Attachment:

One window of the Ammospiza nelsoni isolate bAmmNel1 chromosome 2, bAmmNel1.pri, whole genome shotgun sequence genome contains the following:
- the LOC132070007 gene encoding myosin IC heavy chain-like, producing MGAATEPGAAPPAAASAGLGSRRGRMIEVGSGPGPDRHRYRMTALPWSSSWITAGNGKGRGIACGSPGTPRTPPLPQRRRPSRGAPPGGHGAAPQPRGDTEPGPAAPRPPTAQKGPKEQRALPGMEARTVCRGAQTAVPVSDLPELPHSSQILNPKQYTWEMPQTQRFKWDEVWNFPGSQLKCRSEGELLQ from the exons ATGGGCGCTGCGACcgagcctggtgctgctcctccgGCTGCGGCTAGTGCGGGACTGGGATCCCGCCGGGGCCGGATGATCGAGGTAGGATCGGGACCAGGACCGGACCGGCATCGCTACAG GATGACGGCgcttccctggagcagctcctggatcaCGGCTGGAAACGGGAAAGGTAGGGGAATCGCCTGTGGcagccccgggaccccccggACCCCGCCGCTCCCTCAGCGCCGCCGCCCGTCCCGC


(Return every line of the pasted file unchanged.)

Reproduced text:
One window of the Ammospiza nelsoni isolate bAmmNel1 chromosome 2, bAmmNel1.pri, whole genome shotgun sequence genome contains the following:
- the LOC132070007 gene encoding myosin IC heavy chain-like, producing MGAATEPGAAPPAAASAGLGSRRGRMIEVGSGPGPDRHRYRMTALPWSSSWITAGNGKGRGIACGSPGTPRTPPLPQRRRPSRGAPPGGHGAAPQPRGDTEPGPAAPRPPTAQKGPKEQRALPGMEARTVCRGAQTAVPVSDLPELPHSSQILNPKQYTWEMPQTQRFKWDEVWNFPGSQLKCRSEGELLQ from the exons ATGGGCGCTGCGACcgagcctggtgctgctcctccgGCTGCGGCTAGTGCGGGACTGGGATCCCGCCGGGGCCGGATGATCGAGGTAGGATCGGGACCAGGACCGGACCGGCATCGCTACAG GATGACGGCgcttccctggagcagctcctggatcaCGGCTGGAAACGGGAAAGGTAGGGGAATCGCCTGTGGcagccccgggaccccccggACCCCGCCGCTCCCTCAGCGCCGCCGCCCGTCCCGC